JW to GODSENT: Unleashing the Swedish Cowboy

“It was what Element and XeqtR were looking for. That intangible thing they couldn’t quantify that could really usurp the SKs and the Adrenaline-x types. There was something, this cowboy element with the Americans.” – Griffin “shaGuar” Benger

When listening to Duncan “Thorin” Shields’ reflections, shaGuar had this great moment where he explained the formation of his team NoA. He explained that the foundation of the team was built up from the creative genius and tension between superstar player Ola “elemeNt” Moum and leader Jørgen “XeqtR” Johannessen. Lars “Naikon” Olaisen was the solid, consistent team player. And it was rounded out by two mad cowboys in shaGuar and Michael “method” So.

There are a lot of different archetypes of players: Aggressive, defensive, smart, consistent, team-play based. And then there is the cowboy. It’s an an apt name, as the cowboy is often imagined as a lone figure. He goes from town to town with nothing but his gun, hunts down bounties in a bunch of duels and rides off into the sunset. The lone hero in the wild, untamed West.

The Cowboy is a super aggressive wild player who doesn’t necessarily follow the rules of accepted combat. They’re often more than willing to make the crazy, cool play rather than the smart percentage move as they believe it will work. They are very much confident players, and though you can rarely use them as a foundation of a team, when you add one or two into the mix of an already stable teamwork foundation — as shaGuar did — you have the mix for an incredibly dangerous team.

Cowboys add a chaotic element to the mix that the other team has to be hyper aware of. For instance: The smart move for the CT is not to push through a smoke. Because of that, a T player is less likely to focus on the smoke and will look in a different direction or put a nade in their hand. Because that is the conventionally smart move, the dumb move of a CT player going through the smoke is now the smart move for a cowboy.

Even if the move fails, it adds an element of fear in the enemy. This player is willing to do anything. If it succeeds, it can light a fire and swing the emotional pendulum of a game in your favor. You hype up your team and can tilt the enemy into oblivion. The cowboy is very much a feast or famine kind of player. He’ll lose you rounds no other player could have lost, but he can win you rounds no other player could have won.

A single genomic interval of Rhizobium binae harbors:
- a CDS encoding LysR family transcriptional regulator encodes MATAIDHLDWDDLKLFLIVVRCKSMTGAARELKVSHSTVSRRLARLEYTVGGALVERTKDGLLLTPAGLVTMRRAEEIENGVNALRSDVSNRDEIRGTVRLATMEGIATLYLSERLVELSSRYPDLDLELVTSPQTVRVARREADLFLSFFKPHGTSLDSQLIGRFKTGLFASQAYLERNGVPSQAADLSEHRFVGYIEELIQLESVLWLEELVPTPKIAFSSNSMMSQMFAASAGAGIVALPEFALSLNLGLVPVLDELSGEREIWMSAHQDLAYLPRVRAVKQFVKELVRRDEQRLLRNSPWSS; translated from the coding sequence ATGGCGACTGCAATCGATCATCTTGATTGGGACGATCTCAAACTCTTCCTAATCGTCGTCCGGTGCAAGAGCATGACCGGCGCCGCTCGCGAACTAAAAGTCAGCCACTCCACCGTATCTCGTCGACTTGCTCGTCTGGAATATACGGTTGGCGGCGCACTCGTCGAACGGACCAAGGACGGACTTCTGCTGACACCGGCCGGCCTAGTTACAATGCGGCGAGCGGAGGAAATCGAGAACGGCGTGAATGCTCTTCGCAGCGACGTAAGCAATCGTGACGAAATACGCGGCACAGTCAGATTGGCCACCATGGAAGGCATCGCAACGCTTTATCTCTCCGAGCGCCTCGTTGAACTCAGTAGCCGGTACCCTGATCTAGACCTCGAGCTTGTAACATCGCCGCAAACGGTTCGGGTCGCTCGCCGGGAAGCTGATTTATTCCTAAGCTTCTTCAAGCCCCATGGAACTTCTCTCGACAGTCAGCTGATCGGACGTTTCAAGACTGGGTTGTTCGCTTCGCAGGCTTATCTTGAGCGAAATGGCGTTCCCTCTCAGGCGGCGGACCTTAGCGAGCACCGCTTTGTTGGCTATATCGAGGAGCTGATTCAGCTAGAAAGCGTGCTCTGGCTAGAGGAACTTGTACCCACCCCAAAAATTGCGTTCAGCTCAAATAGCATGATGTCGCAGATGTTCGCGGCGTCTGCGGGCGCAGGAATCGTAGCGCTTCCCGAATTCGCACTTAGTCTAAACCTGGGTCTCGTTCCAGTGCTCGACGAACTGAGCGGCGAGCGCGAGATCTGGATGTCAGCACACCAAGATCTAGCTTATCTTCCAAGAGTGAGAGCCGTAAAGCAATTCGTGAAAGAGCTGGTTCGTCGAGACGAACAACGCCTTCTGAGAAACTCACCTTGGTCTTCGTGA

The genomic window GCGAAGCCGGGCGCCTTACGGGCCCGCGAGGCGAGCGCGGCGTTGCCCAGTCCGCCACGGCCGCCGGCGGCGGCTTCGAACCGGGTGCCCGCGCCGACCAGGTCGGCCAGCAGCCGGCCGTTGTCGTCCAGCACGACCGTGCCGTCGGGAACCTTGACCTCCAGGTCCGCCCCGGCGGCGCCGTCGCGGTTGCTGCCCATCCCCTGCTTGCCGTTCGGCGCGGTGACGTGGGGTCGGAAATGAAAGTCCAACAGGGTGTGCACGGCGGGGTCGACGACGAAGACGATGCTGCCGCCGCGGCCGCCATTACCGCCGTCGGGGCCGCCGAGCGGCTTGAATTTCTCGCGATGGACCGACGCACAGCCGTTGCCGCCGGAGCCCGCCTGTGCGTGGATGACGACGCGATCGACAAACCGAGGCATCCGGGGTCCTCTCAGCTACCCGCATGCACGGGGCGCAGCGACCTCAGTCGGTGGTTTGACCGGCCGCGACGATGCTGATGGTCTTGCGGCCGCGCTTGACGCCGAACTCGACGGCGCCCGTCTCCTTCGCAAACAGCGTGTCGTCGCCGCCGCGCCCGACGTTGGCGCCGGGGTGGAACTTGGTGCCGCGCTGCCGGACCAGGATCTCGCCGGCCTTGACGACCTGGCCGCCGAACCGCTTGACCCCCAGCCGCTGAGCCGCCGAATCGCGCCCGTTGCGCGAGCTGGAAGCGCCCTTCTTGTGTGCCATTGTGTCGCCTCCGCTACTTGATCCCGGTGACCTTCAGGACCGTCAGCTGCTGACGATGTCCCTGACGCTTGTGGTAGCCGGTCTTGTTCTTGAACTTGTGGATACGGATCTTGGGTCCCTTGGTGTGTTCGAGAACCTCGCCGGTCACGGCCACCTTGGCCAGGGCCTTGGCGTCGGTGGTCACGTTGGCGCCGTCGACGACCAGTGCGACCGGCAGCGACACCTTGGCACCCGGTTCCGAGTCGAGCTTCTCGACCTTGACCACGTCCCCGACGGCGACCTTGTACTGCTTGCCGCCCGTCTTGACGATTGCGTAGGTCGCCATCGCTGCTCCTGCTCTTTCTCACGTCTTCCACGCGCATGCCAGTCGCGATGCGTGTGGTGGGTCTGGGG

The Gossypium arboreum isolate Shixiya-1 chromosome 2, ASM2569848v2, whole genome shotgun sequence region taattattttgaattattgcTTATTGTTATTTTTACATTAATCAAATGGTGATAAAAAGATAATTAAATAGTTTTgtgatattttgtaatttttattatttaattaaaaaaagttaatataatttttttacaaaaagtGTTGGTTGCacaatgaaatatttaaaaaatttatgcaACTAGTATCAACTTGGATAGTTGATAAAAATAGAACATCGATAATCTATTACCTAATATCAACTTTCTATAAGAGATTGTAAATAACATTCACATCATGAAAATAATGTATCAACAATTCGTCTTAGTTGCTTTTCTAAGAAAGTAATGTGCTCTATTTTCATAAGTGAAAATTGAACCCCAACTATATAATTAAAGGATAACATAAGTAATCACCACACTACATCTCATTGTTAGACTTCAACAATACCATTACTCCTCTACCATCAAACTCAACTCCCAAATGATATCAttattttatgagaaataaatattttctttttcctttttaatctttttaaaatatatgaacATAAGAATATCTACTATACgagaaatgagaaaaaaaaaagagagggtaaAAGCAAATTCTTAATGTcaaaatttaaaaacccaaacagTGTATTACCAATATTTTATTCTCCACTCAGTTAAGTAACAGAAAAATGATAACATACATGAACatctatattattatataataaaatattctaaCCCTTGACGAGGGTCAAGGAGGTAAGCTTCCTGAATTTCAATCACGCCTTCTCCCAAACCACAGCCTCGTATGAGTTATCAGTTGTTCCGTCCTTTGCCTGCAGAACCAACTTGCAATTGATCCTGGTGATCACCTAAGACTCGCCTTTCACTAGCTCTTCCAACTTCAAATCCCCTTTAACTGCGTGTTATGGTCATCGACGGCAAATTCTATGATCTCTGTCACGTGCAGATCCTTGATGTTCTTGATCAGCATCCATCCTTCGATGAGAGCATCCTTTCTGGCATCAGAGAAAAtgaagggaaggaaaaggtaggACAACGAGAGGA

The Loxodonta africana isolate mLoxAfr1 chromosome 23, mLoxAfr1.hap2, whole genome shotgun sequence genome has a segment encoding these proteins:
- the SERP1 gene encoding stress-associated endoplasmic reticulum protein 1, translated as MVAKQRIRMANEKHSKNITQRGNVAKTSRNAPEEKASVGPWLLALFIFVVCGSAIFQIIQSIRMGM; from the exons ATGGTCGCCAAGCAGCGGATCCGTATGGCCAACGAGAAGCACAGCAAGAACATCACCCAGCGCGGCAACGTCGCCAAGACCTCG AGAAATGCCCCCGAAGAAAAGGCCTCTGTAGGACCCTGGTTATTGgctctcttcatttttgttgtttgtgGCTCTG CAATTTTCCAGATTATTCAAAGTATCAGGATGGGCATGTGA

In that sense, the ultimate cowboy player in today’s Counter-Strike could very well be Jesper “JW” Wecksell. Once part of the greatest lineup in CS:GO history, he has made a historic transfer  last week as he, along with Freddy “KRIMZ” Johansson and Robin “flusha” Rönnquist, left Fnatic to join GODSENT. His career had gotten to a point where he had won so much that when he stopped winning, he said, “we just had it too easy to win titles that we kind of forgot how we won them.”

Although there were rumors of JW leaving Fnatic to play for Ninjas in Pyjamas, they never came to fruition, either because Fnatic was so successful that leaving the best team in the world didn’t make sense, or because the negotiations fell through. But JW and Fnatic eventually hit a breaking point.

Fnatic coach Viktor “vuggo” Jendeby (who has since changed to a management role), revealed that they had been pushing for JW to change roles in the game. Observing the game alone could tell you that the team had taken the AWP away from him and given it to either Dennis “dennis” Edman, Olof “olofmeister” Kajbjer or KRIMZ. At the same time, there were conflicts on who would be the initiator for the team: JW or dennis. These were signs that the team had lost faith in JW and tried to force him to change.

The thing about cowboys is they make for terrible role players. After clashes, Fnatic eventually decided to move on from JW and the decision snowballed into the roster shuffle we saw last week. And this is where JW’s crucible starts. Although he was never bad during the past few months, he wasn’t nearly the player he was in 2015 or 2014. The amount of “JW things” had lowered substantially. And though that can be explained as a conflict of roles with dennis, on GODSENT that will no longer be the case.

Markus “pronax” Wallsten is giving him the keys to the kingdom. He will be put back onto the main AWP and allowed to do JW things. The cowboy has free reign again, and I for one can’t help but hope he returns to that glorious form where he’d skip through a molotov, snipe Andreas “Xyp9x” Højsleth, then skip back out back to long.

As JW said in his interview with Tomi “lurppis” Kovanen, “I just want to be JW again.” GODSENT has given him the chance. It’s time to see if this cowboy can ride again.

Cover photo courtesy of HLTV.org.

Slingshot senior columnist. StarCraft and CS:GO expert who pushes narratives over numbers. You can reach him at Stephen@Slingshotesports.com

Facebook Comments